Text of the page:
The Constitution was twisted in many ways by the court in this case. Since slaves were considered property, the government couldn 't constitutionally justify taking me away from my owner. The government also couldn 't prohibit slavery or stop it from spreading to free states. This argument is from amendment 10 in the constitution that states that the federal government only has powers that are delegated to them by the states or the people through the constitution. In other words, if the constitution doesn 't prohibit something, the court can 't prohibit it.
Having this segregation caused fights, disagreements, and more cases brought into court because if race, but it was the start of a new world. The case of Plessy versus Ferguson started around the 1890s when the Separate Car Act statute was passed in Louisiana. This act stated that any companies carrying people in Louisiana must have separate but equal areas for the whites and blacks. Homer Plessy, in 1992, was one-eight black and purchased a ticket for first class and, sat in the white only area. He was then arrested for violating the new Separate Car Act and was taken to jail.
The court may claim that they are separate but equal, but they are not. Harlan follows up with stated some of the 14th Amendment, “no State shall make or enforce any law which shall abridge the privileges or immunities of citizens of the United States; nor shall any State deprive any person of life, liberty or property without due process of law, nor deny to any person within its jurisdiction the equal protection of the laws.” This means, you can’t take away anyone’s rights when they were, “born or naturalized in the United States.” That is how Justice Harlan explains and shows his claim of how what happened on the train was unconstitutional.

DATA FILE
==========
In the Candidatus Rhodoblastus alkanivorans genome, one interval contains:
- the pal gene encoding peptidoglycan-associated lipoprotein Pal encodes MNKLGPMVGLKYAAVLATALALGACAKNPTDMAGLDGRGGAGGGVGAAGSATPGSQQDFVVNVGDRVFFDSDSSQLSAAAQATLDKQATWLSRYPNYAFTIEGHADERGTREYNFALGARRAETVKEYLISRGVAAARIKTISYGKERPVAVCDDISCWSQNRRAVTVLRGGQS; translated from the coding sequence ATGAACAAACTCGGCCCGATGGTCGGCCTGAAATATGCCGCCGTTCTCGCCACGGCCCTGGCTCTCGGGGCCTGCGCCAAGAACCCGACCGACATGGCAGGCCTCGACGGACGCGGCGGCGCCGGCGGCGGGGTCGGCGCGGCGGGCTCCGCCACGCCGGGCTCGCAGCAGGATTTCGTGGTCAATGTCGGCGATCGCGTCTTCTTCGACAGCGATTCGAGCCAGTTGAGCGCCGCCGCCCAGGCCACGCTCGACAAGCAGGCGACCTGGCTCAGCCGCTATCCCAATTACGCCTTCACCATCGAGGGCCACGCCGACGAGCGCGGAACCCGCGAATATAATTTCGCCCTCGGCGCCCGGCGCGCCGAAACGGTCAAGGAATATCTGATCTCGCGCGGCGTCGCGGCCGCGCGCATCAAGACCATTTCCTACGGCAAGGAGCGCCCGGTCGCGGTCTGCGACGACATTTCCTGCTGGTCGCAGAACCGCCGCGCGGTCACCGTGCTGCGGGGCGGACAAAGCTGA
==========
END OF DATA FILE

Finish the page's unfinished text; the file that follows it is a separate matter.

Homer Plessy was the first to stand up and voice his opinion.The Plessy v. Ferguson Supreme Court case challenged segregation laws. The Plessy v. Ferguson case started when Homer Plessy was arrested for disregarding a segregation law. Plessy was arrested because he “refused to sit in a Jim Crow car, breaking a Louisiana law” (Plessy v. Ferguson). This explains that Plessy was arrested for not following the segregation law that he knew about but denied to comply to.The
Court Cases Response Paper The main idea of the first essay, dealing with the Supreme Court case McCulloch v. Maryland, is that the U.S. Constitution must be read with a loose interpretation because if the Constitution contained “an accurate detail of all the subdivisions of which its great powers will admit, and of all the means by which they may be carried into execution, would partake of the prolixity of a legal code, and could scarcely be embraced by the human mind” (66). The Supreme Court case McCulloch v. Maryland dealt with the reoccurring issue of the interpretation of the U.S. Constitution. In this case, the state of Maryland attempted to place a tax on the Second Bank of the United States and it was being determined if Congress could indeed create said bank. Maryland believed that under a strict interpretation of the Constitution it had the right to tax the bank. The Supreme Court ruled that Congress had implied powers under the Necessary and Proper Clause which made it constitutional to create the Second Bank of the United States.
The 14th amendment is split into five sections. Section one is the most important of them all and it states, “All persons born or naturalized in the United States, and subject to the jurisdiction thereof, are citizens of the United States and of the state wherein they reside. No state shall make or enforce any law which shall abridge the privileges or immunities of citizens of the United States; nor shall any state deprive any person of life, liberty, or property, without due process of law; nor deny to any person within its jurisdiction the equal protection of the laws.” (The Constitution 2014). However it was put to test in the south early on. Even though it granted Blacks citizenship it did not give them equality, and soon arose numerous